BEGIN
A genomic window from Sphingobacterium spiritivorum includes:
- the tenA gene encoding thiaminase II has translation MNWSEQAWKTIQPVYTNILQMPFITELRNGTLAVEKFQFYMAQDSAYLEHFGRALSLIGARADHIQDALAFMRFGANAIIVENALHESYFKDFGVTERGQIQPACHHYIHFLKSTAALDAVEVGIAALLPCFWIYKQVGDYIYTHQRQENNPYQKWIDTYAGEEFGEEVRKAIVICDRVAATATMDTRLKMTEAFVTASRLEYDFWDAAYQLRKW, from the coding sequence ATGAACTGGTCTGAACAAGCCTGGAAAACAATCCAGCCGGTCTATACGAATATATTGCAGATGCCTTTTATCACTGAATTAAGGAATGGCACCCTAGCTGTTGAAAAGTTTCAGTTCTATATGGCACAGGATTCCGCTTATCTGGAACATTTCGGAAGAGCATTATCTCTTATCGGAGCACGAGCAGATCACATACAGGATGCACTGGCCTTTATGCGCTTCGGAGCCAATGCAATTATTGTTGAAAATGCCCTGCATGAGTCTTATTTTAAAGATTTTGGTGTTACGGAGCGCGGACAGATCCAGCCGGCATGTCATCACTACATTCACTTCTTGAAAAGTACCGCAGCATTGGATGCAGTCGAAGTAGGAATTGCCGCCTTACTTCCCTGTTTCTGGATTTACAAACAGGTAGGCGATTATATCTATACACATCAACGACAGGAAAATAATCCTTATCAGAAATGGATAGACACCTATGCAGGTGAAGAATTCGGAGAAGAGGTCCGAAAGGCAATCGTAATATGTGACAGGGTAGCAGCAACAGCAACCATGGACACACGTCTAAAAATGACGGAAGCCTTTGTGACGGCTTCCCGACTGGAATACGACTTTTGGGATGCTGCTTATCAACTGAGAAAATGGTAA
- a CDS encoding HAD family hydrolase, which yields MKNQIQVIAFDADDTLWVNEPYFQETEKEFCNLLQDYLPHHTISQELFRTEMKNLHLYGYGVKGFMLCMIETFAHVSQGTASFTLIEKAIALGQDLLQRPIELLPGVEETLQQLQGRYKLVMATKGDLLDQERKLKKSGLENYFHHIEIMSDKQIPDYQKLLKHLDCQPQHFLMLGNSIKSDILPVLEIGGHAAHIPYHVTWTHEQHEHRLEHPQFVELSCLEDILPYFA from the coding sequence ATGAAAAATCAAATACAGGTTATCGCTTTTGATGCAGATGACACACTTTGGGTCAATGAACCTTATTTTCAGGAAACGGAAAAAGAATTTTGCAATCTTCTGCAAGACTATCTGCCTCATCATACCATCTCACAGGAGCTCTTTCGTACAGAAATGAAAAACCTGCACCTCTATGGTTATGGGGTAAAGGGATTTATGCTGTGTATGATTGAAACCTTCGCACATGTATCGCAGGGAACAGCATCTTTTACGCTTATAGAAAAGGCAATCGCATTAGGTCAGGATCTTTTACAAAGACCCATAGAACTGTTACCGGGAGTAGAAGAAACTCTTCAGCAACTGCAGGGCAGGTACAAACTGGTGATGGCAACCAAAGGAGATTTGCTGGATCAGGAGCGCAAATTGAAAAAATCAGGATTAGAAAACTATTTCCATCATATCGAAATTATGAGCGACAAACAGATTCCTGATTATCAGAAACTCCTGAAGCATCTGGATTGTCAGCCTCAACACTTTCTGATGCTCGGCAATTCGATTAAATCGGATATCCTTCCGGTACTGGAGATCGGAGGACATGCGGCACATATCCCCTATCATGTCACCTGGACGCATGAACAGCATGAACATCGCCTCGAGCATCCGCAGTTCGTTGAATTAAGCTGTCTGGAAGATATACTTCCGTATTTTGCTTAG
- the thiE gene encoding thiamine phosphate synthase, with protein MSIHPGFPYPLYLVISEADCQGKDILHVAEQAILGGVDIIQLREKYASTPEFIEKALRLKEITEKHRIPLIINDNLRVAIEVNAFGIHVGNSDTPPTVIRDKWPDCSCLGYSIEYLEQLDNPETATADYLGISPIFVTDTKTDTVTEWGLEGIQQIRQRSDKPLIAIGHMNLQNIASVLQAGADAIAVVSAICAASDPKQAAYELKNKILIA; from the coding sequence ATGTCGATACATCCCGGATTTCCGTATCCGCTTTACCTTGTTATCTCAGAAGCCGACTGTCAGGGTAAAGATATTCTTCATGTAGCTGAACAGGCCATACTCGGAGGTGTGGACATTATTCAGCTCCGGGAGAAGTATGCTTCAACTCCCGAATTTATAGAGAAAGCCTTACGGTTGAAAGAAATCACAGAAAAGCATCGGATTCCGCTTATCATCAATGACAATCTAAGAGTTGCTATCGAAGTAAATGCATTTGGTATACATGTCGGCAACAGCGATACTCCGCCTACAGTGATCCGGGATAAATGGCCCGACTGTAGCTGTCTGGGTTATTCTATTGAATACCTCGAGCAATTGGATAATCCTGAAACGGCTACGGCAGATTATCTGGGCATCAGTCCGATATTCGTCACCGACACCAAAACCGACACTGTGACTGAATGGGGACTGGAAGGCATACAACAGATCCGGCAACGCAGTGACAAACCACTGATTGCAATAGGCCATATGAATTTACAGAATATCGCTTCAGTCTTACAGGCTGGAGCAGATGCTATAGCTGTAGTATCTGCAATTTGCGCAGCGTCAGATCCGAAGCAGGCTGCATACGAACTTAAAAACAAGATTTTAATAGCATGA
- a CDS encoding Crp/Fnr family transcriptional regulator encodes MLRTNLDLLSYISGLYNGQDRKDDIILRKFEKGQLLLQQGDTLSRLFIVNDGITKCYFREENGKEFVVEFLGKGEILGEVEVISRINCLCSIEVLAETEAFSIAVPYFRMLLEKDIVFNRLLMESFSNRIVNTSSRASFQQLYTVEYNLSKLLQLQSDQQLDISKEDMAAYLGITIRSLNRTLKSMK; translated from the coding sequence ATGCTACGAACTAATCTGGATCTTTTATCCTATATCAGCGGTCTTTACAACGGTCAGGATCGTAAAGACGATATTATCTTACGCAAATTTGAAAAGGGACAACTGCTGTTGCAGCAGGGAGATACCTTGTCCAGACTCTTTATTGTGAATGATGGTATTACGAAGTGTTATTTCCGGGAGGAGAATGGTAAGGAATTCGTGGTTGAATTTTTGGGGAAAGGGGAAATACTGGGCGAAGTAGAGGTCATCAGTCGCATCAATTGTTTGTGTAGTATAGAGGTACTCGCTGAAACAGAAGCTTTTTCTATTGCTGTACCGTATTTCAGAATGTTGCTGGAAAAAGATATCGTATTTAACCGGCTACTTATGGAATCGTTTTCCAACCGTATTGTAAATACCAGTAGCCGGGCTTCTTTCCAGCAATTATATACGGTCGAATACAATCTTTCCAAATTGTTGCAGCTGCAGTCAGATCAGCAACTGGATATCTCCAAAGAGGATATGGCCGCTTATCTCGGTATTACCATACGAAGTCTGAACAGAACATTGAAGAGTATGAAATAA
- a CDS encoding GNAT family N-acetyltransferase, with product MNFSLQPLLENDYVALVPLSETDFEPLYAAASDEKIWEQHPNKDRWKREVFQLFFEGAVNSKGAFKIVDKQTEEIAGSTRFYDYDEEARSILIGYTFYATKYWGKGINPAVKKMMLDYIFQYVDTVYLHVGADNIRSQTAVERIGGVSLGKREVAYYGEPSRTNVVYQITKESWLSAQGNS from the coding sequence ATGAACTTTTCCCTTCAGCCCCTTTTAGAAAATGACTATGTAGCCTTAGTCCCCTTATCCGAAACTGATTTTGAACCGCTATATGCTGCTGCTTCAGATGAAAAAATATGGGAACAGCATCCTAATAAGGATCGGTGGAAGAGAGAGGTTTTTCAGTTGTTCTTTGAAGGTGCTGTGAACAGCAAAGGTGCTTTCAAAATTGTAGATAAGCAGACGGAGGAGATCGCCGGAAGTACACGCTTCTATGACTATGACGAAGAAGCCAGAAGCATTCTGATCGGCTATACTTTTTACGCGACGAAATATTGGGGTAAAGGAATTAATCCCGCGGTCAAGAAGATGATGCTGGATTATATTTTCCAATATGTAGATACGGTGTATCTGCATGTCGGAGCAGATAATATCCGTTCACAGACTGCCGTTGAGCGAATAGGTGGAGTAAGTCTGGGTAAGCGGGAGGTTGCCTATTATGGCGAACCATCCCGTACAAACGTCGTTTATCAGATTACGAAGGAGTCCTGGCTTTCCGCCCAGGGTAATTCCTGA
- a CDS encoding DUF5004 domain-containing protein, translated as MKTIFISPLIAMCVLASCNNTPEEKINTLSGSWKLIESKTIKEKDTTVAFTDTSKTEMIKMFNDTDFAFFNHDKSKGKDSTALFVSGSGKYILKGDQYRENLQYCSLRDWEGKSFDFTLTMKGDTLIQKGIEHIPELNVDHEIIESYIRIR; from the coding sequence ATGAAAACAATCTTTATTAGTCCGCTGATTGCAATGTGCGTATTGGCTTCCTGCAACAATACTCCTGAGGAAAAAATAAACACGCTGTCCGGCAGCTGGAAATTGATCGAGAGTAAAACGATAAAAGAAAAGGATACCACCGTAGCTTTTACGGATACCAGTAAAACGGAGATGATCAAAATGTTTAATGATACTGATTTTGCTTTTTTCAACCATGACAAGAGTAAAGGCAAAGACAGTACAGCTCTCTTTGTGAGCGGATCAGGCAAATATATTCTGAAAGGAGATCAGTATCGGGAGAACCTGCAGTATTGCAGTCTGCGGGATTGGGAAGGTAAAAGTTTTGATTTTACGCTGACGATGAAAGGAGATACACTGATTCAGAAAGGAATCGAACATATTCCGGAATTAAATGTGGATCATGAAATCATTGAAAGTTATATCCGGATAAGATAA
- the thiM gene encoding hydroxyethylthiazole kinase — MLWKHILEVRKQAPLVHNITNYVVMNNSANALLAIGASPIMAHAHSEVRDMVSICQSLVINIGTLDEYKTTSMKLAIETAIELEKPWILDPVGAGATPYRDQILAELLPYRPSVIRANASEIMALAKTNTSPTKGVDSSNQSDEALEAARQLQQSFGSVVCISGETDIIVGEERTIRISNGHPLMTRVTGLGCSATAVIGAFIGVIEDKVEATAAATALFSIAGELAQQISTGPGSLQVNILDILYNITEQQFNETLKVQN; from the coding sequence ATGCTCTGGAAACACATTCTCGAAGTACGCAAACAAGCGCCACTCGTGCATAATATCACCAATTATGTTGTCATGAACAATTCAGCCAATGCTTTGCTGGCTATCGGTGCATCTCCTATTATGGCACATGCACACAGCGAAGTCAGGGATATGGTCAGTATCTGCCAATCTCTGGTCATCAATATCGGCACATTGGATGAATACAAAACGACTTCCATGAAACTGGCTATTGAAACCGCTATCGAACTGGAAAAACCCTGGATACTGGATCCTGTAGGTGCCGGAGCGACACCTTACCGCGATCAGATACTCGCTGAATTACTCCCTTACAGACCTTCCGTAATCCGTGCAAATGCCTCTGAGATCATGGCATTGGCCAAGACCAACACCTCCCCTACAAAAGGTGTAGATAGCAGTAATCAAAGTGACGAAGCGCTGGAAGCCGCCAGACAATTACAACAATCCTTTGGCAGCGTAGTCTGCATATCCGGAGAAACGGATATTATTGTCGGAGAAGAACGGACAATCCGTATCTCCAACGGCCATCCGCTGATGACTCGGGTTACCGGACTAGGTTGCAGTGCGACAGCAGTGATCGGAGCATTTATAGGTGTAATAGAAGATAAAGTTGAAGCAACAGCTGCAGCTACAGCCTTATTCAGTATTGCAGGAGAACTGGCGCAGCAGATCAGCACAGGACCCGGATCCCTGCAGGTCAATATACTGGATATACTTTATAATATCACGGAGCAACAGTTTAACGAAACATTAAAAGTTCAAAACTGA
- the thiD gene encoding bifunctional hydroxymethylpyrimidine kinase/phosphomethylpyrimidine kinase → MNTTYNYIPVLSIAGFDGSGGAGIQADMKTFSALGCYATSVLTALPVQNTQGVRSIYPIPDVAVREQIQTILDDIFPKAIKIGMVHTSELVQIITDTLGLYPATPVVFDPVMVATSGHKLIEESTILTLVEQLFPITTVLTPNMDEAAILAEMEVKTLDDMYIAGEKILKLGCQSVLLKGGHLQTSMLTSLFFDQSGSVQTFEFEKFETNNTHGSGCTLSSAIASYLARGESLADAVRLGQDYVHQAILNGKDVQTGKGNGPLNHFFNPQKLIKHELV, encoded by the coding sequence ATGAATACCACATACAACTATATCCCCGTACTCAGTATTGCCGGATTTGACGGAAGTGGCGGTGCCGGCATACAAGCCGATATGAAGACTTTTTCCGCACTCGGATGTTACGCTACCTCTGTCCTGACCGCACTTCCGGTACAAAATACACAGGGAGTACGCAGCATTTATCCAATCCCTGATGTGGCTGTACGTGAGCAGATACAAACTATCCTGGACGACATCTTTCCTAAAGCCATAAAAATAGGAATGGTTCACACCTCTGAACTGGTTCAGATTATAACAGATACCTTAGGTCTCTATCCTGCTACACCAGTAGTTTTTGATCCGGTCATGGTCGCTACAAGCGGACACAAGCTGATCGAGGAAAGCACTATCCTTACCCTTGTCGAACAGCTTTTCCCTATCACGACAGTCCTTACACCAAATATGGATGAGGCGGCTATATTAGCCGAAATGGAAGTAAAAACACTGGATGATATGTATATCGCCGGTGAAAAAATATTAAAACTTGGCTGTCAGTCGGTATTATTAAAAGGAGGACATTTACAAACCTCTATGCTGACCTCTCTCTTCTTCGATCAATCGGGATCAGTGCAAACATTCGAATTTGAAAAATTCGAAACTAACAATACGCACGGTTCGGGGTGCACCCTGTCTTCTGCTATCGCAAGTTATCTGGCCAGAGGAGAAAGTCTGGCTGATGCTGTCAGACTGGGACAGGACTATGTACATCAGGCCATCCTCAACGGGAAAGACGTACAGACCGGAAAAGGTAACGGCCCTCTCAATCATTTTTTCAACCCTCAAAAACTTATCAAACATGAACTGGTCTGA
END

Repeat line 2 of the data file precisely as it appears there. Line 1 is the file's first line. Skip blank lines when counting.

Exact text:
- the tenA gene encoding thiaminase II has translation MNWSEQAWKTIQPVYTNILQMPFITELRNGTLAVEKFQFYMAQDSAYLEHFGRALSLIGARADHIQDALAFMRFGANAIIVENALHESYFKDFGVTERGQIQPACHHYIHFLKSTAALDAVEVGIAALLPCFWIYKQVGDYIYTHQRQENNPYQKWIDTYAGEEFGEEVRKAIVICDRVAATATMDTRLKMTEAFVTASRLEYDFWDAAYQLRKW, from the coding sequence ATGAACTGGTCTGAACAAGCCTGGAAAACAATCCAGCCGGTCTATACGAATATATTGCAGATGCCTTTTATCACTGAATTAAGGAATGGCACCCTAGCTGTTGAAAAGTTTCAGTTCTATATGGCACAGGATTCCGCTTATCTGGAACATTTCGGAAGAGCATTATCTCTTATCGGAGCACGAGCAGATCACATACAGGATGCACTGGCCTTTATGCGCTTCGGAGCCAATGCAATTATTGTTGAAAATGCCCTGCATGAGTCTTATTTTAAAGATTTTGGTGTTACGGAGCGCGGACAGATCCAGCCGGCATGTCATCACTACATTCACTTCTTGAAAAGTACCGCAGCATTGGATGCAGTCGAAGTAGGAATTGCCGCCTTACTTCCCTGTTTCTGGATTTACAAACAGGTAGGCGATTATATCTATACACATCAACGACAGGAAAATAATCCTTATCAGAAATGGATAGACACCTATGCAGGTGAAGAATTCGGAGAAGAGGTCCGAAAGGCAATCGTAATATGTGACAGGGTAGCAGCAACAGCAACCATGGACACACGTCTAAAAATGACGGAAGCCTTTGTGACGGCTTCCCGACTGGAATACGACTTTTGGGATGCTGCTTATCAACTGAGAAAATGGTAA